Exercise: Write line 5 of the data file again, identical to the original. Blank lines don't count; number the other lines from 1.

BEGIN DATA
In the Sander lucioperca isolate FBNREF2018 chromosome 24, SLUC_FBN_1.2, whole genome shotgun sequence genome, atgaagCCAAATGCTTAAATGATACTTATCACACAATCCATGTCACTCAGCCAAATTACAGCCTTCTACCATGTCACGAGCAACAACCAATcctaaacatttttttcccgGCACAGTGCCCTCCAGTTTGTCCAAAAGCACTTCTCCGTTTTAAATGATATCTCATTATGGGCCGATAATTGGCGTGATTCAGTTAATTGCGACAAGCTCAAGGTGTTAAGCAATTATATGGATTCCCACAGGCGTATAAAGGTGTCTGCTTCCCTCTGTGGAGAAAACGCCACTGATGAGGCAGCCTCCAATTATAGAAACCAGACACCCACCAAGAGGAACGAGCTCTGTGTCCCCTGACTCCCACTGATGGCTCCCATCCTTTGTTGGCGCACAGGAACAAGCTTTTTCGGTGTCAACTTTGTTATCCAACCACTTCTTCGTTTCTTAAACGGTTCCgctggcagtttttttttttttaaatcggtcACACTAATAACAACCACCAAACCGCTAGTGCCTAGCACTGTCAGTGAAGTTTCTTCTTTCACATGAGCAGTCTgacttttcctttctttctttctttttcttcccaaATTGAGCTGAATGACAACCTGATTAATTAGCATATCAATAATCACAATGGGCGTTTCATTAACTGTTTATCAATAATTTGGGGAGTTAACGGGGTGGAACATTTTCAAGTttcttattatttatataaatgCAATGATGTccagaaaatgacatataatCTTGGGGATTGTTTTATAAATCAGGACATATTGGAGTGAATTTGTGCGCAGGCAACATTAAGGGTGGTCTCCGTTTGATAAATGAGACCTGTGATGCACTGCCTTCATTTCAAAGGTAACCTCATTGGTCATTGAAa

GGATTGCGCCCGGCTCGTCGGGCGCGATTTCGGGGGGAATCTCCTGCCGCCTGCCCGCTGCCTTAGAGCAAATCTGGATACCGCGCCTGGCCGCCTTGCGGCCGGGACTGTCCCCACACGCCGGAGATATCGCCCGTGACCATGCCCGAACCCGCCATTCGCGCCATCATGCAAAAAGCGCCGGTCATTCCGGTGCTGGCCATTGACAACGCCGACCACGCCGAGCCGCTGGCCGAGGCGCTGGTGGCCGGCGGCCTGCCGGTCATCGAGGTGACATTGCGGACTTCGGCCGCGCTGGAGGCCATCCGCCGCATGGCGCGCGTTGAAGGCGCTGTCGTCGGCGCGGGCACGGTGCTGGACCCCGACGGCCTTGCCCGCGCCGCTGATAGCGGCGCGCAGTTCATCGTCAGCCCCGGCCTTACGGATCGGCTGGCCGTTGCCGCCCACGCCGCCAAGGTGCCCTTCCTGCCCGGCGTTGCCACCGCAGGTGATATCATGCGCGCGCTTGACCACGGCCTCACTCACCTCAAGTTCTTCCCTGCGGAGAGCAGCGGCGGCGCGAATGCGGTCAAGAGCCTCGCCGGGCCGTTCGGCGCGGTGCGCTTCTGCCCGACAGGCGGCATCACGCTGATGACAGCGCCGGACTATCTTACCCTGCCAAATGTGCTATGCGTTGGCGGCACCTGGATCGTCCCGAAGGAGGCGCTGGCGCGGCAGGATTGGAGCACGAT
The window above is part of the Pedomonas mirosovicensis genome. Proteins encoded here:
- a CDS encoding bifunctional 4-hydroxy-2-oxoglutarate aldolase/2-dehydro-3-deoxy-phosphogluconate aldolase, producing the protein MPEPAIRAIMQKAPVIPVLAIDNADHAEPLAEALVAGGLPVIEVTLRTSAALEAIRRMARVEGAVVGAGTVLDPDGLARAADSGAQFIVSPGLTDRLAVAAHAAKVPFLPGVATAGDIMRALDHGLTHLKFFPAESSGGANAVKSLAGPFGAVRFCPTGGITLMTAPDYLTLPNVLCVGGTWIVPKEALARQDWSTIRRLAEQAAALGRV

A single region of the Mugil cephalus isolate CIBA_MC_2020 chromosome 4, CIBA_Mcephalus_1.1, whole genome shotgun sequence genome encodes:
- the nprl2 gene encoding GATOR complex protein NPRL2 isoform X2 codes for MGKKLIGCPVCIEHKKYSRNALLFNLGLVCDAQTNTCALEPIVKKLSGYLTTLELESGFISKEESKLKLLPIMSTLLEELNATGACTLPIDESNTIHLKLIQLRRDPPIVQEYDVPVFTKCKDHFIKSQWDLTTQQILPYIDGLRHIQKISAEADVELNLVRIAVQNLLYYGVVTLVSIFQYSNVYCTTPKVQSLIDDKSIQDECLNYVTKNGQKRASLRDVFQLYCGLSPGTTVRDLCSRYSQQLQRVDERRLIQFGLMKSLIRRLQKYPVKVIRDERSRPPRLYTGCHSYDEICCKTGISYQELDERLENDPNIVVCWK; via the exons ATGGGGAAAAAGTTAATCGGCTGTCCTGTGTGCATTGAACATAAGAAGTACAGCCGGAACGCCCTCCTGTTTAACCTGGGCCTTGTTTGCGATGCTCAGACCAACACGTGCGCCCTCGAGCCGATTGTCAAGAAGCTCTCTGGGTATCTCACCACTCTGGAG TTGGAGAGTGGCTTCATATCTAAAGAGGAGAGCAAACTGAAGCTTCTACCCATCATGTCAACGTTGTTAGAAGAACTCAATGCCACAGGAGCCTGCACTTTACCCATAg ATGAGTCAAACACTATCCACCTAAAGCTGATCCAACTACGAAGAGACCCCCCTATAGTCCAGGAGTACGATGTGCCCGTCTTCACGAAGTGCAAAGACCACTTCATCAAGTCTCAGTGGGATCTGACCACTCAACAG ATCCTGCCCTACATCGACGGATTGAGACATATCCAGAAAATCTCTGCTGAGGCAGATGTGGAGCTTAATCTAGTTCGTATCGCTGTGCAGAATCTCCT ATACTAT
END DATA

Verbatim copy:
A single region of the Mugil cephalus isolate CIBA_MC_2020 chromosome 4, CIBA_Mcephalus_1.1, whole genome shotgun sequence genome encodes: